TODAY   |  June 13, 2012

Pop Warner changes rules to avoid concussions

Based on new research showing more head injuries occur during practice than during games, the nation’s largest and oldest youth football organization is creating new guidelines for contact between young players to protect them from concussions. NBC’s chief medical editor, Nancy Snyderman, reports.

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>> new guidelines aimed at making football safer for hundreds of thousands of young athletes in the country. nbc's nancy snyderman is the chief medical editor for our company.

>> in terms of football this is going to be a game changer. it has to be with pop warner football , the oldest youth football organization. they are literally changing the rule book . they are addressing the kind of contact allowed in the game and particularly in practice. not only to avoid safe play but to avoid dangerous concussions. there are nearly 4 million sports related concussions in the united states this year and football counts for more than half of those. new research show more head injuries during practice than a game. that's why there's a concussion initiative. most pop warner kids practice nine hours a week. new guidelines will have only a third of that in head to head contact. no direct hits and contact in a three-foot zone. the group's executive director says safety comes first now but admits things weren't always that way.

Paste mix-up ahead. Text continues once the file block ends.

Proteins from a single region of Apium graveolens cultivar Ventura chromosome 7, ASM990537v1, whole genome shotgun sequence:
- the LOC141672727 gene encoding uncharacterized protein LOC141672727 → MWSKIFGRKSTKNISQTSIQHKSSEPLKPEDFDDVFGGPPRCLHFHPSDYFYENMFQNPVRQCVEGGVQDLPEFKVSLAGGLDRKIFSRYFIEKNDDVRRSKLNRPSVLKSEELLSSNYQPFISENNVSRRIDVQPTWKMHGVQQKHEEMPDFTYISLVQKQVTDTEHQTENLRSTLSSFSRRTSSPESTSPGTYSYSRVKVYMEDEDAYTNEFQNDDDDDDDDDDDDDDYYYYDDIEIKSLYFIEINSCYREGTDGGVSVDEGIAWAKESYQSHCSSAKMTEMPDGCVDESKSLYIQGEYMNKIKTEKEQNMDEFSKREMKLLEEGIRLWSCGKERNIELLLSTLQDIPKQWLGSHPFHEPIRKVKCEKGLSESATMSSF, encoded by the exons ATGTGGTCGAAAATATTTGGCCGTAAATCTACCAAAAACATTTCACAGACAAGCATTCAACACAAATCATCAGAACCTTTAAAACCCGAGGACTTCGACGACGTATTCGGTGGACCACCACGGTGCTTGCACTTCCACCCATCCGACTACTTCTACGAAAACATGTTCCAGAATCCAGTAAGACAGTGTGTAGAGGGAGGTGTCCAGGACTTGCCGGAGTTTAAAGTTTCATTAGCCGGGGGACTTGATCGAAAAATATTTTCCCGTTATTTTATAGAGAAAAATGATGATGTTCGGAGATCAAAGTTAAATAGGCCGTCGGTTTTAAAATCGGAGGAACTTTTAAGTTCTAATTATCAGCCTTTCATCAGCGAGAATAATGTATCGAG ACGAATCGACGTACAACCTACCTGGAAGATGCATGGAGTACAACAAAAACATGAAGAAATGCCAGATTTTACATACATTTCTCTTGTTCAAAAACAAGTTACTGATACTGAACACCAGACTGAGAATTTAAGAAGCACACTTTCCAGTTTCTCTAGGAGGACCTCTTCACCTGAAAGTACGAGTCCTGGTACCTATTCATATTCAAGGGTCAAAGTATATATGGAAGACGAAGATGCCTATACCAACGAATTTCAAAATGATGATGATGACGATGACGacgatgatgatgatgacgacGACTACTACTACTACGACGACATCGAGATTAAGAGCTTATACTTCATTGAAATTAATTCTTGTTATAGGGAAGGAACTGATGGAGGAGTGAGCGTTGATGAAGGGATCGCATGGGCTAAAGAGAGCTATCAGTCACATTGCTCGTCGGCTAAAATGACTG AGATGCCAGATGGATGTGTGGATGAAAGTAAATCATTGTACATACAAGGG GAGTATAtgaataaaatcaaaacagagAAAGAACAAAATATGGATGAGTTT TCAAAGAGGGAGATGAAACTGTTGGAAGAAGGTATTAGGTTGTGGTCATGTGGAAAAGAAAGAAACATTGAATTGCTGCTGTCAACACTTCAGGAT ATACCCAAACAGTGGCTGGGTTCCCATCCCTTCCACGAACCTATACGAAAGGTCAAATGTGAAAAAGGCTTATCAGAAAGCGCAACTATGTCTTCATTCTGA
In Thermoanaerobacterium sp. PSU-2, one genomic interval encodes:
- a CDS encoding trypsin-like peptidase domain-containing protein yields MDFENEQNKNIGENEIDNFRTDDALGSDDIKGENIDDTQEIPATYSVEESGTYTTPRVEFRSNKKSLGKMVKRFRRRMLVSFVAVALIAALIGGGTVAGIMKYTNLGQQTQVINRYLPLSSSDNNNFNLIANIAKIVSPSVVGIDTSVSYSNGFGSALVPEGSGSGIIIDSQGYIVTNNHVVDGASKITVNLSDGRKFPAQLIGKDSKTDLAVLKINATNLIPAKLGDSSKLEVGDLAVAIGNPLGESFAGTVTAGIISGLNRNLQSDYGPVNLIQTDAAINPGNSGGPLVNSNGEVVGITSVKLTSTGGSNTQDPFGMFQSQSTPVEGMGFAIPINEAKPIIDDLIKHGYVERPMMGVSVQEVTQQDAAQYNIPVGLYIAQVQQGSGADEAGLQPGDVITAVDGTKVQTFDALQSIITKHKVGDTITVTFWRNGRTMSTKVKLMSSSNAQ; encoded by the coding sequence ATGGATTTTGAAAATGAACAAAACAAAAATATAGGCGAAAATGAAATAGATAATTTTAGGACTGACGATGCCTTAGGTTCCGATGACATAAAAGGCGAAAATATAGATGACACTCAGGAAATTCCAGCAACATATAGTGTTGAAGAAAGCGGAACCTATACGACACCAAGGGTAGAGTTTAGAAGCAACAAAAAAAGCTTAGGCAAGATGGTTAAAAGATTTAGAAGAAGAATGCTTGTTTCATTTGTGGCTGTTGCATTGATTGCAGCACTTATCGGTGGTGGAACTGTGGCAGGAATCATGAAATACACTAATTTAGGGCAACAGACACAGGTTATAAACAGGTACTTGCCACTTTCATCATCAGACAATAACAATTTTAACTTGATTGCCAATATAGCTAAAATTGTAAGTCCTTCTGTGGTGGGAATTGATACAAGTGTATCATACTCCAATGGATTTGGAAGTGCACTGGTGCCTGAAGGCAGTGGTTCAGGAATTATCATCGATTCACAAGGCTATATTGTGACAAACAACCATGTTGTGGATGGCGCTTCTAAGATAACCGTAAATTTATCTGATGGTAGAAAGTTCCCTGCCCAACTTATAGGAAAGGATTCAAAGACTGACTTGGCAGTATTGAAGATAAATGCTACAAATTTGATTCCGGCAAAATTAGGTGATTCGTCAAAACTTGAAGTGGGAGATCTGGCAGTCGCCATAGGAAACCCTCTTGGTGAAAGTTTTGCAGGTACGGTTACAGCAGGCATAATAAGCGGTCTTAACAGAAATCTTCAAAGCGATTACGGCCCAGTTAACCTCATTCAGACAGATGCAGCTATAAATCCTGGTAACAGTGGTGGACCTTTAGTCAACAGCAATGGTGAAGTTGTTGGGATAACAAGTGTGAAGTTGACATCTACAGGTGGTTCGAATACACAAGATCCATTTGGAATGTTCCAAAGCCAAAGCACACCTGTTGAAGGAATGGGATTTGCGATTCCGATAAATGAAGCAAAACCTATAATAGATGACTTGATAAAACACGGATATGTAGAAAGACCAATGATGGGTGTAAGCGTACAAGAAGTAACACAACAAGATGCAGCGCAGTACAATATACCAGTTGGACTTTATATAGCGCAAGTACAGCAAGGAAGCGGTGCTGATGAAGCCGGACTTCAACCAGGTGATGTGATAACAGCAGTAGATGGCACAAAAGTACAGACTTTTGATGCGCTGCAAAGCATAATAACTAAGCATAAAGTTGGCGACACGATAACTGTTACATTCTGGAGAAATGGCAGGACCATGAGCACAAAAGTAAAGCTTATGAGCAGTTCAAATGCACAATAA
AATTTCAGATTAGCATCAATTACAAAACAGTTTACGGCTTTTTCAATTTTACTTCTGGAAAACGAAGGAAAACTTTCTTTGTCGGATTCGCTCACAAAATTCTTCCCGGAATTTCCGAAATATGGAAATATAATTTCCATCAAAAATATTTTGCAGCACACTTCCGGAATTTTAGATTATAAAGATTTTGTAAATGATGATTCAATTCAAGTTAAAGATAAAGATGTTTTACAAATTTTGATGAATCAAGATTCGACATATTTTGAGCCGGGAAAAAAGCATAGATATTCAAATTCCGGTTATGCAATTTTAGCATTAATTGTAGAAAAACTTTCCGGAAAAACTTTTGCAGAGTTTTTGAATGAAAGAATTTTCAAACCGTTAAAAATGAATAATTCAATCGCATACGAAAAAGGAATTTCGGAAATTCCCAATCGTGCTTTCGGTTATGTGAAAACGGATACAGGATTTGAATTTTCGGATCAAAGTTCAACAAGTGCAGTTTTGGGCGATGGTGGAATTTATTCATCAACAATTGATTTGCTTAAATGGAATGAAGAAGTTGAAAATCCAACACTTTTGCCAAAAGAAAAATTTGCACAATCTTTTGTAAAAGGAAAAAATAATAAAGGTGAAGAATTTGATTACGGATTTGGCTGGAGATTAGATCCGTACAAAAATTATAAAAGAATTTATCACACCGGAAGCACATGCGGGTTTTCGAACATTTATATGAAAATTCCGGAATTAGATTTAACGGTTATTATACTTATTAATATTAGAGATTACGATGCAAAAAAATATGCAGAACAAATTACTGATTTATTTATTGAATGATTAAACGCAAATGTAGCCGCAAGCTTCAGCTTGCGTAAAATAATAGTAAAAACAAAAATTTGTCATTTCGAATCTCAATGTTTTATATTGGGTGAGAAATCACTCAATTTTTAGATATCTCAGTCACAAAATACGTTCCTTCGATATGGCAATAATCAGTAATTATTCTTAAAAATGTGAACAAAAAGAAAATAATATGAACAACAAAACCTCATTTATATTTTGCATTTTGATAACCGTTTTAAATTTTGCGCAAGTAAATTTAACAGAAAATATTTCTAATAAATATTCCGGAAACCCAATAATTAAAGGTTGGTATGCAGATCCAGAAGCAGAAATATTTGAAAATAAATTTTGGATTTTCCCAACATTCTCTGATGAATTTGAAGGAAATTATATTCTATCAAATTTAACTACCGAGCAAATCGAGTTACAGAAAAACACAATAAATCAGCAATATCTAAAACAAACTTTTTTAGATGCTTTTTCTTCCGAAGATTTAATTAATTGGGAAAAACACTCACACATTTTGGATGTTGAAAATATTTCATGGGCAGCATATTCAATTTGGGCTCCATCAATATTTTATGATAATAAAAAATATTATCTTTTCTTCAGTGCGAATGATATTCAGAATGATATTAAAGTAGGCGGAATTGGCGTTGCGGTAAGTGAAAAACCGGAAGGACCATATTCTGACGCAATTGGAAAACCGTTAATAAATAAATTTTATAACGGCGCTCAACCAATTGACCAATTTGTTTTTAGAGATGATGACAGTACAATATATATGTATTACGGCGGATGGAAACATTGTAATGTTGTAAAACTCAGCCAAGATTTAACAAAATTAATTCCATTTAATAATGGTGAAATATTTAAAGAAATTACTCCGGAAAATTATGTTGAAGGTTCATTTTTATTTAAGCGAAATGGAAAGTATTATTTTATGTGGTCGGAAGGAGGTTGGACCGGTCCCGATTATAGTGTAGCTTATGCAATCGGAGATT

>> i think particularly with concussions so much of it was a lack of awareness. you got dinged, get back in the game.

>> for this family, pop warner is a big part of life. 8-year-old anthony plays football. sister mattie is a pop warner cheerleader, dad matt a coach and his wife roberta a spirit squad leader. they joined in part because of the safety philosophy. when in doubt, sit it out, and says the new regulations are even more reassuring.

>> it's a sense of comfort knowing that he's not going to get hit all the time.

>> he never got a scan?

>> dr. julian bales say kids' brains are more susceptible.

>> a second or third concussion, really can have detrimental effects and a degradation in their function.

>> you weren't knocked out, were you?

>> that's why doctors are keeping close eyes on kids like dominic holster, he's had three concussions and now wears a special helmet on the field and gets regular checkups. more than 280,000 kids participate in pop warner nationwide. these regulations are going to impact a lot of players. the bottom line, ann, we have to protect their young brains because they are more vulnerable.

>> very important story. it is